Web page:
Fortunately for him, he was a man burdened with much business, and so at last he looked at his watch. Why, it was getting late—terribly late, and he prided himself on his punctuality. Still, if he started now, at once, he would be at the Hôtel de Ville a few minutes before ten o'clock, the time when the first of the civil marriages he had to celebrate that morning was timed to take place.

Without passing through the house, he made his way rapidly round by the gardens to the road, winding ribbon-wise behind the cliffs,[36] where his phaeton was waiting for him; for Jacques de Wissant had as yet resisted the wish of his wife and the advice of those of his friends who considered that he ought to purchase an automobile: driving had been from boyhood one of his few pleasures and accomplishments.

But as he drove, keeping his fine black bays well in hand, the five miles into the town, and tried to fix his mind on a commercial problem of great importance with which he would be expected to deal that day, Jacques de Wissant found it impossible to think of any matter but that which for the moment filled his heart to the exclusion of all else. That matter concerned his own relations to his wife, and his wife's relations to Commander Dupré.

This gentleman of France was typical in more than one sense of his nation and of his class—quite unlike, that is, to the fancy picture which foreigners draw of the average Frenchman. Reserved and cold in manner; proud, with an intense but never openly expressed pride in his name and of what the bearers of it had achieved for their country; obstinate and narrow as are apt to be all human beings whose judgment is never questioned by those about them, Jacques de Wissant's fetish was his[37] personal honour and the honour of his name—of the name of Wissant.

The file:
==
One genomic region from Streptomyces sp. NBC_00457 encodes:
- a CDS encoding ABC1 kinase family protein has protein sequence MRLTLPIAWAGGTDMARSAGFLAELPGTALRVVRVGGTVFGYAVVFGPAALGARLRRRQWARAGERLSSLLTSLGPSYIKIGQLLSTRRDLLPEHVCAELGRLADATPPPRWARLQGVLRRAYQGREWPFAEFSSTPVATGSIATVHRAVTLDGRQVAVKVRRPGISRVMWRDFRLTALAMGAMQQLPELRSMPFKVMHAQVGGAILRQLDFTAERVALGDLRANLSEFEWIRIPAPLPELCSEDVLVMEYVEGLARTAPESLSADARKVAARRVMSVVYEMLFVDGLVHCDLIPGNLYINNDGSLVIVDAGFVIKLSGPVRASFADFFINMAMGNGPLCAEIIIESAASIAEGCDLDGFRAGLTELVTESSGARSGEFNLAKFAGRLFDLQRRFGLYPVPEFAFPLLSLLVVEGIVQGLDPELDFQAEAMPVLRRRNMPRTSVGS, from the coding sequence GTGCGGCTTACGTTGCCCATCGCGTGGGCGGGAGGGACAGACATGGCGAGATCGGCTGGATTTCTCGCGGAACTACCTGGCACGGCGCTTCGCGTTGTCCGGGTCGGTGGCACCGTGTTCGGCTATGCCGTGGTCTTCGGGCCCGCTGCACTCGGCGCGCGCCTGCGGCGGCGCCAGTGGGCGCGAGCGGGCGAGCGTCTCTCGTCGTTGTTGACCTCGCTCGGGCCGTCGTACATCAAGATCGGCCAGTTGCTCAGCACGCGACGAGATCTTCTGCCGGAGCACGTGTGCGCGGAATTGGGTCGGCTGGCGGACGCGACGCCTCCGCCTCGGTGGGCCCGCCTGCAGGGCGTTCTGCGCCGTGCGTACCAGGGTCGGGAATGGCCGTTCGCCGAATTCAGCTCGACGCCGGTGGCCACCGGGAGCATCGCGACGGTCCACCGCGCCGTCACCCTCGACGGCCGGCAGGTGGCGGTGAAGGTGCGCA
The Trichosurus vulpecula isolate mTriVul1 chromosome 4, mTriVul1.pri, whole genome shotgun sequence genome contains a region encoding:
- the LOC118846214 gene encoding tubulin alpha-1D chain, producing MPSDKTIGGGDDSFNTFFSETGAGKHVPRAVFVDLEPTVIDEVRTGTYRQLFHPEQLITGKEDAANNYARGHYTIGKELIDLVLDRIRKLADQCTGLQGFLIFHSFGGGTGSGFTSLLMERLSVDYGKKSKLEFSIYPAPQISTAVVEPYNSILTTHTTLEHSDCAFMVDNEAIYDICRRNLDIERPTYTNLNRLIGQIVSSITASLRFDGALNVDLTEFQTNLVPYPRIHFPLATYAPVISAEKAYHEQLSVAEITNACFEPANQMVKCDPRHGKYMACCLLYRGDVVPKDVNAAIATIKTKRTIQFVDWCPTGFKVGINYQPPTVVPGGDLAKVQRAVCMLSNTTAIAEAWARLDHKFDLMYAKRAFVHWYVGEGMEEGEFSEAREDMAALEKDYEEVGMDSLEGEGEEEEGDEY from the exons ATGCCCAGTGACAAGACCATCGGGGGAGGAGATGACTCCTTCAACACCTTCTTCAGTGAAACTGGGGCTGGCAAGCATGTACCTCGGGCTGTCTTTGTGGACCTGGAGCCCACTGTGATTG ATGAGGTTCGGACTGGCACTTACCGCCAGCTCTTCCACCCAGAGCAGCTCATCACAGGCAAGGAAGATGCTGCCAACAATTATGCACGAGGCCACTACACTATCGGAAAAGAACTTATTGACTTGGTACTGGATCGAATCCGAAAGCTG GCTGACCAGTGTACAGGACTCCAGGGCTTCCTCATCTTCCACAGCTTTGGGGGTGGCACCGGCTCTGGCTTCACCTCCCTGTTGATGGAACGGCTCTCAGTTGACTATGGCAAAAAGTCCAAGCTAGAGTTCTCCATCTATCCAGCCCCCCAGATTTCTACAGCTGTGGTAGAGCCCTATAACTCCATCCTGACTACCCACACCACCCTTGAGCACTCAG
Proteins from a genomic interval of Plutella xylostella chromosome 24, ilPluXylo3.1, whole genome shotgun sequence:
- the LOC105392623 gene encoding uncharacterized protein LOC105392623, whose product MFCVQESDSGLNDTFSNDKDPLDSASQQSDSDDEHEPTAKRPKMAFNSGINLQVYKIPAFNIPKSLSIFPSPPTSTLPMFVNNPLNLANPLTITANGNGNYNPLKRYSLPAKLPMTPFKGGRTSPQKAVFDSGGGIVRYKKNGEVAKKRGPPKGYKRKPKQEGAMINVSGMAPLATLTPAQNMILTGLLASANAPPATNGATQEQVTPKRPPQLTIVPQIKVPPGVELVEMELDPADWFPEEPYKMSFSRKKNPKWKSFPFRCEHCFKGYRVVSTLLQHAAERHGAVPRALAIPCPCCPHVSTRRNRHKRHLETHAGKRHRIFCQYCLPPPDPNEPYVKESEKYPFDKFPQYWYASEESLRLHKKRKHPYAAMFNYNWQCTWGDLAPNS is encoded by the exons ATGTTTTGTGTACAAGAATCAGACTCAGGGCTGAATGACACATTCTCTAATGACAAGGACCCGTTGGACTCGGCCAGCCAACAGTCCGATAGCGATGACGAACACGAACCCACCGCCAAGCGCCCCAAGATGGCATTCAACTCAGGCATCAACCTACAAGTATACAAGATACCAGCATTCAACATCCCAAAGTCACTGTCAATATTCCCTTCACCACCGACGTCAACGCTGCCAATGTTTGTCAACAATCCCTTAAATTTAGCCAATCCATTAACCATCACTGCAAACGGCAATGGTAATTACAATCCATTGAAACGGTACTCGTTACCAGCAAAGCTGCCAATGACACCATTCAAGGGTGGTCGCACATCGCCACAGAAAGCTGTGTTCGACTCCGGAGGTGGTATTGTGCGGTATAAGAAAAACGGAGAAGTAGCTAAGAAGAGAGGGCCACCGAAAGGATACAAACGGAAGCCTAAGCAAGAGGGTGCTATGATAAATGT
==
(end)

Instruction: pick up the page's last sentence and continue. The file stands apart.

In his distress and disturbance of mind—for his wife's half confession had outraged his sense of what was decorous and fitting—his memory travelled over the map of his past life, aye, and even beyond the boundaries of his own life.

Before him lay spread retrospectively the story of his parents' uneventful, happy marriage. They had been mated in the good old French way, that is, up to their wedding morning they had never met save in the presence of their respective parents. And yet—and yet how devoted they had been to each other! So completely one in thought, in interest, in sympathy had they grown that when, after thirty-three years of married life, his father had died, Jacques' mother had not known how to go on living. She had slipped out of life a few months later, and as she lay dying she had used a very curious expression: "My faithful companion is calling me," she had said to her only child, "and you must not try, dear son, to make me linger on the way."

Now, to-day, Jacques de Wissant asked himself with perplexed pain and anger, why it was that his parents had led so peaceful, so dignified, so wholly contented a married life, while he himself——?

[38] And yet his own marriage had been a love match—or so those about him had all said with nods and smiles—love marriages having suddenly become the fashion in the rich provincial world of which he had then been one of the heirs-apparent.

His old-fashioned mother would have preferred as daughter-in-law any one of half a dozen girls who belonged to her own good town of Falaise, and whom she had known from childhood. But Jacques had been difficult to please, and he was already thirty-two when he had met, by a mere chance, Claire de Kergouët at her first ball. She was only seventeen, with but the promise of a beauty which was now in exquisite flower, and he had decided, there and then, in the course of two hours, that this demoiselle de Kergouët was alone worthy of becoming Madame Jacques de Wissant.

And on the whole his prudent parents had blessed his choice, for the girl was of the best Breton stock, and came of a family famed in the naval annals of France. Unluckily Claire de Kergouët had had no dowry to speak of, for her father, the Admiral, had been a spendthrift, and, as is still the reckless Breton fashion, father of a large family—three daughters and four sons. But Jacques de Wissant had not allowed his parents to give the matter of[39] Claire's fortune more than a regretful thought—indeed, he had done further, he had "recognized" a larger dowry than she brought him to save the pride of her family.

But Claire—he could not help thinking of it to-day with a sense of bitter injury—had never seemed grateful, had never seemed to understand all that had been done for her....

Had he not poured splendid gifts upon her in the beginning of their married life? And, what had been far more difficult, had he not, within reason, contented all her strange whims and fantasies?